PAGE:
Monthly Archives: March, 2008

C-ville Places in Top Twenty for Starting a Business

CNN and Money Magazine has put together a list of the top 100 places to start a business and raise a family.  As with many of such lists, Charlottesville placed in the top twenty.  In addition, it is important to note the list considered the entire metropolitan statistical area (MSA) so we’re all Number 18.

As a general rule such lists do two things: create controversy and sell magazines.  This list has achieved the first of these goals (based on a visit to the magazine’s blog) and I anticipate in time it will achieve the second goal.

Of interest to me is that Charlottesville is not the only Virginia city on the top 100 and in fact C-ville is not the highest ranking Virginia city.  The Virginia cities in the top 100 include Virginia Beach (14), Charlottesville (18), Leesburg (31), and Blacksburg (43).

It is not surprising to find that Bert Sperling (who named C-ville the best place to live a couple of years ago) was a significant part of the selection criteria.  According to the website the list was developed by ranking  the “296 Census-designated metro areas by business friendliness (Launching Score, % New Businesses) and lifestyle offerings (Living Score). Then, through reporting, we picked the town within each of the top 100 metro areas that best blends business and pleasure.”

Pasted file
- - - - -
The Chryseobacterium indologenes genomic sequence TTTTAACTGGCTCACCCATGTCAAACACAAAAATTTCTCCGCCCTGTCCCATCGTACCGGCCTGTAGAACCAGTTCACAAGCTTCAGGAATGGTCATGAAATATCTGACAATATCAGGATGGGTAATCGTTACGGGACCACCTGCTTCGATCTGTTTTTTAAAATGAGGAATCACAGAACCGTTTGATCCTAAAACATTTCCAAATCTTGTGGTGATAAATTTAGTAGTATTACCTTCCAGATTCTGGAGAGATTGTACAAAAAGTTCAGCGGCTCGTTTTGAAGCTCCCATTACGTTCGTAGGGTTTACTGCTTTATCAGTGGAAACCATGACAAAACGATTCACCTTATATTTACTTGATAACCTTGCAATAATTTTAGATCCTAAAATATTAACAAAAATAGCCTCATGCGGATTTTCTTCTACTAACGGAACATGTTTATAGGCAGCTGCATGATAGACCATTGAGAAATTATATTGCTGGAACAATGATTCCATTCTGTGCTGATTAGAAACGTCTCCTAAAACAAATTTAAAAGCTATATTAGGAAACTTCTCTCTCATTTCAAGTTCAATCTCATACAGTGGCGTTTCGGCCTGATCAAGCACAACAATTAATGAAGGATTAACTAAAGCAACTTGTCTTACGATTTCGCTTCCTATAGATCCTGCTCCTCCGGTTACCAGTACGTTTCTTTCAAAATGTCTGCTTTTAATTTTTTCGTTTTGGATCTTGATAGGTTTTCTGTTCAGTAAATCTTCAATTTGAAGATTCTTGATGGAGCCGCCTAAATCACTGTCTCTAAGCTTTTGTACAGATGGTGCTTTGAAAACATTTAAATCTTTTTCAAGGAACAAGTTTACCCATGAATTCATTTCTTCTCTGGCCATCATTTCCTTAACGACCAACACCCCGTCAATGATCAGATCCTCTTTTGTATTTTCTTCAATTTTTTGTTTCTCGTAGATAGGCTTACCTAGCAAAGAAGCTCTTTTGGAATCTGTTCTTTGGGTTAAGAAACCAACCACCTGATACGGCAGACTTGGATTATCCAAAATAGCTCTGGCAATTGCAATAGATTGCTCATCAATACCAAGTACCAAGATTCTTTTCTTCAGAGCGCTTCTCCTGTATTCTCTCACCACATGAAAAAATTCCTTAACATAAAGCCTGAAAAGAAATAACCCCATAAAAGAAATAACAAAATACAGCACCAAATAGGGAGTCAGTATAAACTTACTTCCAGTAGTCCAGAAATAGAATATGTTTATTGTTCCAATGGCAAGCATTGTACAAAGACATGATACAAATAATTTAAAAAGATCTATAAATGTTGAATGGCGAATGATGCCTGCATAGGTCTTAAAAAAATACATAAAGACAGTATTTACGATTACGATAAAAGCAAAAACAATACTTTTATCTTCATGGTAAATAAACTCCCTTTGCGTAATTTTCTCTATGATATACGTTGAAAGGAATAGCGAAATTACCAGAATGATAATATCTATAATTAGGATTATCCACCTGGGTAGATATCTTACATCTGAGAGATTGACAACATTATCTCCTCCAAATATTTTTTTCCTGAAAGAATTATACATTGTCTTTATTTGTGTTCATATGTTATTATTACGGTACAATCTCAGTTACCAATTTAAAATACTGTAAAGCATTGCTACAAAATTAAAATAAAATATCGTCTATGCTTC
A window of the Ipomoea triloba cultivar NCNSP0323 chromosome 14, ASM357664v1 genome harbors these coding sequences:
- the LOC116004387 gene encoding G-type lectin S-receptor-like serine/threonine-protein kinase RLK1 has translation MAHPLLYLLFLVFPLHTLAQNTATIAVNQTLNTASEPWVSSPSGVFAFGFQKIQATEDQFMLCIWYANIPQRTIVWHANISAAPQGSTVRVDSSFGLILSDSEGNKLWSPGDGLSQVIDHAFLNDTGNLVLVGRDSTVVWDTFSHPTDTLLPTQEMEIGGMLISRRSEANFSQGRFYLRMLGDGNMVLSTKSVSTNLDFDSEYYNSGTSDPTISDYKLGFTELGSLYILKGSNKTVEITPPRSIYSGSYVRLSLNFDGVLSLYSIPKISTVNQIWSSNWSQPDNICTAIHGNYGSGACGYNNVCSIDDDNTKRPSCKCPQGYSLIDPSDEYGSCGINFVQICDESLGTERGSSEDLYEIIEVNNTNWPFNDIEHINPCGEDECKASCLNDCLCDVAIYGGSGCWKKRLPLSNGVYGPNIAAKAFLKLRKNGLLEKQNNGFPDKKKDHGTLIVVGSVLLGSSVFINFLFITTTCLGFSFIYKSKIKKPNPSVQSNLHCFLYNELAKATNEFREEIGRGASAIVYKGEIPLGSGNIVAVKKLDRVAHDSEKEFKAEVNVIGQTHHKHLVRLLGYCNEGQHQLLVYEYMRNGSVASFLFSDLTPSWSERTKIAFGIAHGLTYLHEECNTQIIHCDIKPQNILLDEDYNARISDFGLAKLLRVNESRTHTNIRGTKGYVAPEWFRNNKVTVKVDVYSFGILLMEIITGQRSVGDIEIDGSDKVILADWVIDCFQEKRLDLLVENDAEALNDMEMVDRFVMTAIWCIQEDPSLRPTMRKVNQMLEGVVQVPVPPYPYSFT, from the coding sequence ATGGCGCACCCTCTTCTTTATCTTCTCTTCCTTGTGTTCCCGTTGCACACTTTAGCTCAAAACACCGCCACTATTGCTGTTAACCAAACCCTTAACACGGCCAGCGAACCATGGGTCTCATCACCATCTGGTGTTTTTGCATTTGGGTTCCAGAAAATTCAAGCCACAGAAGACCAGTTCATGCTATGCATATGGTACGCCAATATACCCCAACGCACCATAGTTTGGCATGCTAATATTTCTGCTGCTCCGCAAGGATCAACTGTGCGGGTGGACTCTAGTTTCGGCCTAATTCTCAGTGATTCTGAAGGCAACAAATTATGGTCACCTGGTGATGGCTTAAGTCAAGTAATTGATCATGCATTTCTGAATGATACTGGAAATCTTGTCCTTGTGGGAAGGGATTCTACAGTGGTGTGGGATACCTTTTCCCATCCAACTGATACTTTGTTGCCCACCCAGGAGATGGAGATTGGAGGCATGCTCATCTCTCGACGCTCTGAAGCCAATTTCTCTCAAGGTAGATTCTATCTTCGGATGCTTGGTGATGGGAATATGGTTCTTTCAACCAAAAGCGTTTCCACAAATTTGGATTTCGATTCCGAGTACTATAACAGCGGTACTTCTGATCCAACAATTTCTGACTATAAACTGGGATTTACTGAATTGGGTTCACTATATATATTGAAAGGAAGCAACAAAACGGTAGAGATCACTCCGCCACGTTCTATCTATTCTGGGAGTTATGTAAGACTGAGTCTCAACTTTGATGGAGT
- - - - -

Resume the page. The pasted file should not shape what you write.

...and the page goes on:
It is relatively clear that the study group would be challenged to determine the “business friendliness” of our MSA.  Most of the businesspeople I speak with have variant views of the different localities included in the study.  Many cite the higher level of zoning complexity and detailed requirements in Charlottesville and Albemarle and the lack of significant infrastructure in the outlying counties.